The Color Of Great Britain

In 1999, Ben Okri, the Nigerian-born novelist, wrote this in a poem about Britain, his adopted country: "Just as rivers do not sleep/The spirit of empire still runs deep/A gathering of homely and alien streams/A tumble of turbulent and tranquil dreams/But the Gods of a nation do not change, their ways are deep and often strange/History moves, and the surface quivers, but the/Gods are steadfast in the depth of rivers."

The poem captures perfectly the deep contradictions inherent within the national identity of Britain in the 21st century. The reality of how the country has been transformed, and the denial of this by millions of indigenous British people creates constant tensions, sometimes creative, but mostly volatile and bitter. Take this BBC Radio interview last week between myself and Norman Tebbit, once a powerful ally of Margaret Thatcher. We were debating the controversial predictions that in both the United States and Britain nonwhites would make up the majority within the next century because white birthrates were too low and those of colored folk just too damned high.

I am one of those colored folk. My forebears moved or were moved (to build the railway) from the Indian Subcontinent to East Africa during the colonial period. In 1972 these African Asians were thrown out by Idi Amin. I now consider myself British. My young daughter, who is half English, symbolizes my stake on this soil.

I suggested to Lord Tebbit, as he now is, that such population forecasts were foolish and dangerous because we were all British now. He could not accept that. He would not even say my name--as if the sound of it on his tongue filled his mouth with a bitter taste. I had to force him to call me by my name. He then said, brazenly, to millions listening that social problems had been brought to his country by "multicultural societies." The interview was a raw display of loathing felt by a pillar of the establishment. Racists wrote in vile letters, two threatening death to me and mine. But hundreds more wrote to state their support for multiracial Britain. I would not have had such responses 10 years ago.

Diversity has finally started to be valued beyond the color line, especially in London, where surveys reveal that even business leaders now prize this above any other attribute of our capital. Nationally, nonwhites make up about 6 percent of the population, but in London the figure rises to between 30 percent and 60 percent depending on the locality. Yet there are those who believe a national culture is like the crown jewels, to be preserved and polished and protected from contamination. Prime Minister Tony Blair rightly calls these the "forces of conservatism." Their determination to go back to the future should never be underestimated.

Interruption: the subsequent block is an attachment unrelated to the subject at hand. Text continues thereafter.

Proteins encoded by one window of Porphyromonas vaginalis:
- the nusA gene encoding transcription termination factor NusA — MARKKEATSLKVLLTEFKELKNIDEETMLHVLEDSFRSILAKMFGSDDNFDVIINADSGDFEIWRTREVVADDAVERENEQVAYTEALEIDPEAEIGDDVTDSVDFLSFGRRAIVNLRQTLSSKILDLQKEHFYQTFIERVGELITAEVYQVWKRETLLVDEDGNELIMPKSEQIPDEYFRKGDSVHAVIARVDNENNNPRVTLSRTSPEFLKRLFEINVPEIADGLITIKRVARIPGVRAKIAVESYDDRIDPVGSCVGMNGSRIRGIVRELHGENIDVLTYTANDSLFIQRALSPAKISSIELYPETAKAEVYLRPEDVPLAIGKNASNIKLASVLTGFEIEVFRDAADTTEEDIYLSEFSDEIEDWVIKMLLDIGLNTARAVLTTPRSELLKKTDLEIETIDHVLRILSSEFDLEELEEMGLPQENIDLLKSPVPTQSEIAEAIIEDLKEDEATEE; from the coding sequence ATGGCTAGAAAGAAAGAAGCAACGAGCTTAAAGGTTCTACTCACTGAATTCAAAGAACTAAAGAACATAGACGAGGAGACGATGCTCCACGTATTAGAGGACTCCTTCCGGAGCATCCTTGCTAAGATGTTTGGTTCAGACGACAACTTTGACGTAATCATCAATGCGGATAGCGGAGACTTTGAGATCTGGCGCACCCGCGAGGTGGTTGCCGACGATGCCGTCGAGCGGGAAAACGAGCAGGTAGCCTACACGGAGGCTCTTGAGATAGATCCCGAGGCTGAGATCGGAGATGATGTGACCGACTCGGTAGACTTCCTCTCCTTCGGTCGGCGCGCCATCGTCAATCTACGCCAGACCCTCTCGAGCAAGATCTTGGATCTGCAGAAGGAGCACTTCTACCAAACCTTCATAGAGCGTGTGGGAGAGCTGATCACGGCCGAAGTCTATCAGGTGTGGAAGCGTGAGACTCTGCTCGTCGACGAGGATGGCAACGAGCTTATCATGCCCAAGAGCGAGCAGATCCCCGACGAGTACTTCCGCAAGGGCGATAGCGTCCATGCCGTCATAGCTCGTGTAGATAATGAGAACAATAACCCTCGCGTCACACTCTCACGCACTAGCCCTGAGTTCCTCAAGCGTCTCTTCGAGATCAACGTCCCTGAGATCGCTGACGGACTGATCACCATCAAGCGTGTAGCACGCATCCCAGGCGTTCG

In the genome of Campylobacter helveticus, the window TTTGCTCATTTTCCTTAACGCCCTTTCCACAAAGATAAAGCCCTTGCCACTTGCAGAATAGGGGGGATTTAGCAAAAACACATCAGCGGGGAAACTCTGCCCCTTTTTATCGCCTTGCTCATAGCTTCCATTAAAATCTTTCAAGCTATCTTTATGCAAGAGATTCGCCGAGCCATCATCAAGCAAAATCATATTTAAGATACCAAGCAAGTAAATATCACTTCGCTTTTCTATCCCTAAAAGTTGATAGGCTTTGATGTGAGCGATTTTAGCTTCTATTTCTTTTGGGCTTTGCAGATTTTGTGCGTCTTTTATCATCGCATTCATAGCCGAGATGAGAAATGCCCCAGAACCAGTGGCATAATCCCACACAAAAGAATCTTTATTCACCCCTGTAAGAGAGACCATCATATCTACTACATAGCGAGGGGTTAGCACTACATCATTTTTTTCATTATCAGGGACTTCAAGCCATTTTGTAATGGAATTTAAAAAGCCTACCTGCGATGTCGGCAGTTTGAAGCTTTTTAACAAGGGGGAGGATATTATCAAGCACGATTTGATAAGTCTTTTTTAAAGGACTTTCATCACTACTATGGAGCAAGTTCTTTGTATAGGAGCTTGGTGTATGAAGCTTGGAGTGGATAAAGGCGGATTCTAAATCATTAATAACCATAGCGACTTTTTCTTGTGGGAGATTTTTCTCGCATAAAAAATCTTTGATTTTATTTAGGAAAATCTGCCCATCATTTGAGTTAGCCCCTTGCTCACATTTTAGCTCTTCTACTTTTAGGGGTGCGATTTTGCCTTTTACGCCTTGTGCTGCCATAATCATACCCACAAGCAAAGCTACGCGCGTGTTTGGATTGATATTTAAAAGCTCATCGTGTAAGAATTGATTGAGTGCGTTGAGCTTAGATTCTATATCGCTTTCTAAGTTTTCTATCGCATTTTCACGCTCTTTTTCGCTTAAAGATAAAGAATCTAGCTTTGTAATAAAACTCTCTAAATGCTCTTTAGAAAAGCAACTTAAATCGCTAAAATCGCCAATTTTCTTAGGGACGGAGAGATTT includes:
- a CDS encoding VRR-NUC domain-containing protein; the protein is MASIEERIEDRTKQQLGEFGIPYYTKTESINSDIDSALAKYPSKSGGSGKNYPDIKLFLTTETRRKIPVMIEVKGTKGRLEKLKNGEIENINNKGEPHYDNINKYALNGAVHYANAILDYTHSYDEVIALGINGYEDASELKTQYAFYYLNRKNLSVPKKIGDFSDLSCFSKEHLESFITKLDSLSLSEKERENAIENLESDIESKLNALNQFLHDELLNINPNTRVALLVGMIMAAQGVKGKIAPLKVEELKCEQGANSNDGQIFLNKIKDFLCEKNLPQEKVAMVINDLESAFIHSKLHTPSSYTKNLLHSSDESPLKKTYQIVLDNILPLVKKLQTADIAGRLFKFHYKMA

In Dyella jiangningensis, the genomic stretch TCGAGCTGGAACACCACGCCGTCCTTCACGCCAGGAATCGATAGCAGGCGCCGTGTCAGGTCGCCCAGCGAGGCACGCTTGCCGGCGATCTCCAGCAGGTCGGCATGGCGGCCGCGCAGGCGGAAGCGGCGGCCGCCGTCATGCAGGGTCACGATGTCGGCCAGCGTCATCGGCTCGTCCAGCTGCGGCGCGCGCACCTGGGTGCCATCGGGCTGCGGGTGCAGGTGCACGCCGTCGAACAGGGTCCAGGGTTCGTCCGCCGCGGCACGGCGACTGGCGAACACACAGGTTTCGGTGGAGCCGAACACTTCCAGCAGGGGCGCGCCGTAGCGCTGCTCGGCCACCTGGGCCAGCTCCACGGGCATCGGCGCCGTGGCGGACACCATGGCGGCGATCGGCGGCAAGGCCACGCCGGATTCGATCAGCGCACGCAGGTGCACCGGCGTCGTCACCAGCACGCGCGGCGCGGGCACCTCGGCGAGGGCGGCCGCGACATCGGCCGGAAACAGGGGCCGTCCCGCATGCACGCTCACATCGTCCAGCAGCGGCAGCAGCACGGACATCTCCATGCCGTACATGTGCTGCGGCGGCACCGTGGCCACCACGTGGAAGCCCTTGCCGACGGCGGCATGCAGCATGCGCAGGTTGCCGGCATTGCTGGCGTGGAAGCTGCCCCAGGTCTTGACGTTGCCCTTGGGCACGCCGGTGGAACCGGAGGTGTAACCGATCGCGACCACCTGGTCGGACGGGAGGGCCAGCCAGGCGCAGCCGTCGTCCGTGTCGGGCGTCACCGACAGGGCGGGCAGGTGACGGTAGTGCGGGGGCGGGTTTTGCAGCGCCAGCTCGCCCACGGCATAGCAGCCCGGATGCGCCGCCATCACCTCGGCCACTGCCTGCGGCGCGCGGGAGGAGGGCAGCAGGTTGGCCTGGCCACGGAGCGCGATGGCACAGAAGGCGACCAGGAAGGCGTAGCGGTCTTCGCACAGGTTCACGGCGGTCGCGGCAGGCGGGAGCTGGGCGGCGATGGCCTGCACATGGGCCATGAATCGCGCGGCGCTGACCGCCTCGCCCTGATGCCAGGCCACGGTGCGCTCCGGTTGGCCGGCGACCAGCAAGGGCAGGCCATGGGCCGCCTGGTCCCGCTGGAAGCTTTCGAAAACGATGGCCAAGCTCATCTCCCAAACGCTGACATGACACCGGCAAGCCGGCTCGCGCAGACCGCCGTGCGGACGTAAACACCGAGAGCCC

The irony is that similar forces of conservatism exist in the nonwhite populations of Britain. Many black and Asian Britons feel that they too would lose their roots if they become "too British." So they argue for separate schools and spaces, failing to understand that even if they lock up their young in insulated boxes, they will not stop change. All cultural walls are porous. While it is important to challenge cultural hegemonists and to feel connected to different ancestries and ethnicities, it is hopelessly misguided to try to cling to these logs on an unstoppable river.

The task is--and I argue this in two books that were published this summer--for all of us to create a modern British identity that has nothing to do with fusty old images of clotted cream and Buckingham Palace. The first book, "Who Do We Think We Are?," makes a case for this re-think and has a picture of the queen on the cover--with her skin tinted dark brown. She looks great. In the second book, "After Multiculturalism," I suggest that we should dump the old multicultural model that makes assumptions that there is a "majority" white culture, with ethnic minorities living strange and protected lives on the fringes.

Although racism continues to blight lives, we Britons have already achieved greater real integration than have the United States, France and Germany. In Britain, the percentage of mixed-race relationships is among the highest in the world; no geographical boundaries divide groups; the Indian food industry produces a turnover that is higher than coal, steel and shipbuilding combined. Yet most of the stories we hear about who we are as a nation fail to recognize this. Little wonder then that those like Lord Tebbit go on dreaming their little white dreams and that misguided demographers still waste their time on predictions about the future color of my country.